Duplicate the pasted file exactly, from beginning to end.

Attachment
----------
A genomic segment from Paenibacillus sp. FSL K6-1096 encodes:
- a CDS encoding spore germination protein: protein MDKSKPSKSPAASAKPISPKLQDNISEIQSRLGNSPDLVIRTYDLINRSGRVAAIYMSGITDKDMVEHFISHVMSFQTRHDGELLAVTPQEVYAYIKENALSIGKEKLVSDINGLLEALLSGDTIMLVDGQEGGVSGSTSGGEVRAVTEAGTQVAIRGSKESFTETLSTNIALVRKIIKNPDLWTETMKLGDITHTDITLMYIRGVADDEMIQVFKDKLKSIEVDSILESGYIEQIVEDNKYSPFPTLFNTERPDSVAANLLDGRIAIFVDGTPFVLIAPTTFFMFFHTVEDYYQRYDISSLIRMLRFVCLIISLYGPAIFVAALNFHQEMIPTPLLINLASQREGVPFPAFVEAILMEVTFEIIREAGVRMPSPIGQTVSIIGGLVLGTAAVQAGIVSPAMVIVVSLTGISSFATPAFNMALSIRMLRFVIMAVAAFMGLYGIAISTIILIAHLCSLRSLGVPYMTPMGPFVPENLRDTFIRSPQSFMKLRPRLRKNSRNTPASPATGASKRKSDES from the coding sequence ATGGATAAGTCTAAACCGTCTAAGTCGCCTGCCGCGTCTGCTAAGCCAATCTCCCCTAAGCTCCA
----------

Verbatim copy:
A genomic segment from Paenibacillus sp. FSL K6-1096 encodes:
- a CDS encoding spore germination protein: protein MDKSKPSKSPAASAKPISPKLQDNISEIQSRLGNSPDLVIRTYDLINRSGRVAAIYMSGITDKDMVEHFISHVMSFQTRHDGELLAVTPQEVYAYIKENALSIGKEKLVSDINGLLEALLSGDTIMLVDGQEGGVSGSTSGGEVRAVTEAGTQVAIRGSKESFTETLSTNIALVRKIIKNPDLWTETMKLGDITHTDITLMYIRGVADDEMIQVFKDKLKSIEVDSILESGYIEQIVEDNKYSPFPTLFNTERPDSVAANLLDGRIAIFVDGTPFVLIAPTTFFMFFHTVEDYYQRYDISSLIRMLRFVCLIISLYGPAIFVAALNFHQEMIPTPLLINLASQREGVPFPAFVEAILMEVTFEIIREAGVRMPSPIGQTVSIIGGLVLGTAAVQAGIVSPAMVIVVSLTGISSFATPAFNMALSIRMLRFVIMAVAAFMGLYGIAISTIILIAHLCSLRSLGVPYMTPMGPFVPENLRDTFIRSPQSFMKLRPRLRKNSRNTPASPATGASKRKSDES from the coding sequence ATGGATAAGTCTAAACCGTCTAAGTCGCCTGCCGCGTCTGCTAAGCCAATCTCCCCTAAGCTCCA